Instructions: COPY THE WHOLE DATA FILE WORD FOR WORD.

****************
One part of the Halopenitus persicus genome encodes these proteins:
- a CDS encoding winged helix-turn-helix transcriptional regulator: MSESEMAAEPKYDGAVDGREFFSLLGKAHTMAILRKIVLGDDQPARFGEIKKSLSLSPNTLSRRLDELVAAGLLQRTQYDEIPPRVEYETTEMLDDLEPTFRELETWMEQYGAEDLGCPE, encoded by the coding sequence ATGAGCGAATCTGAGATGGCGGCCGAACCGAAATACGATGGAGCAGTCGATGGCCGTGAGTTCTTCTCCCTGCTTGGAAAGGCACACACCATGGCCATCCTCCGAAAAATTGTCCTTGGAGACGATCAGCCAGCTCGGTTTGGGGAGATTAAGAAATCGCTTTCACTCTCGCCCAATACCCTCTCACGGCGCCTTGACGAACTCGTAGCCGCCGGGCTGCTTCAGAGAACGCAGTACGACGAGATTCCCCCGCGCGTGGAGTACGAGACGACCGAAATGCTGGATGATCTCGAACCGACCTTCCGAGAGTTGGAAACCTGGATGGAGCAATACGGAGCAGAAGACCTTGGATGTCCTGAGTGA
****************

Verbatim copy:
One part of the Halopenitus persicus genome encodes these proteins:
- a CDS encoding winged helix-turn-helix transcriptional regulator: MSESEMAAEPKYDGAVDGREFFSLLGKAHTMAILRKIVLGDDQPARFGEIKKSLSLSPNTLSRRLDELVAAGLLQRTQYDEIPPRVEYETTEMLDDLEPTFRELETWMEQYGAEDLGCPE, encoded by the coding sequence ATGAGCGAATCTGAGATGGCGGCCGAACCGAAATACGATGGAGCAGTCGATGGCCGTGAGTTCTTCTCCCTGCTTGGAAAGGCACACACCATGGCCATCCTCCGAAAAATTGTCCTTGGAGACGATCAGCCAGCTCGGTTTGGGGAGATTAAGAAATCGCTTTCACTCTCGCCCAATACCCTCTCACGGCGCCTTGACGAACTCGTAGCCGCCGGGCTGCTTCAGAGAACGCAGTACGACGAGATTCCCCCGCGCGTGGAGTACGAGACGACCGAAATGCTGGATGATCTCGAACCGACCTTCCGAGAGTTGGAAACCTGGATGGAGCAATACGGAGCAGAAGACCTTGGATGTCCTGAGTGA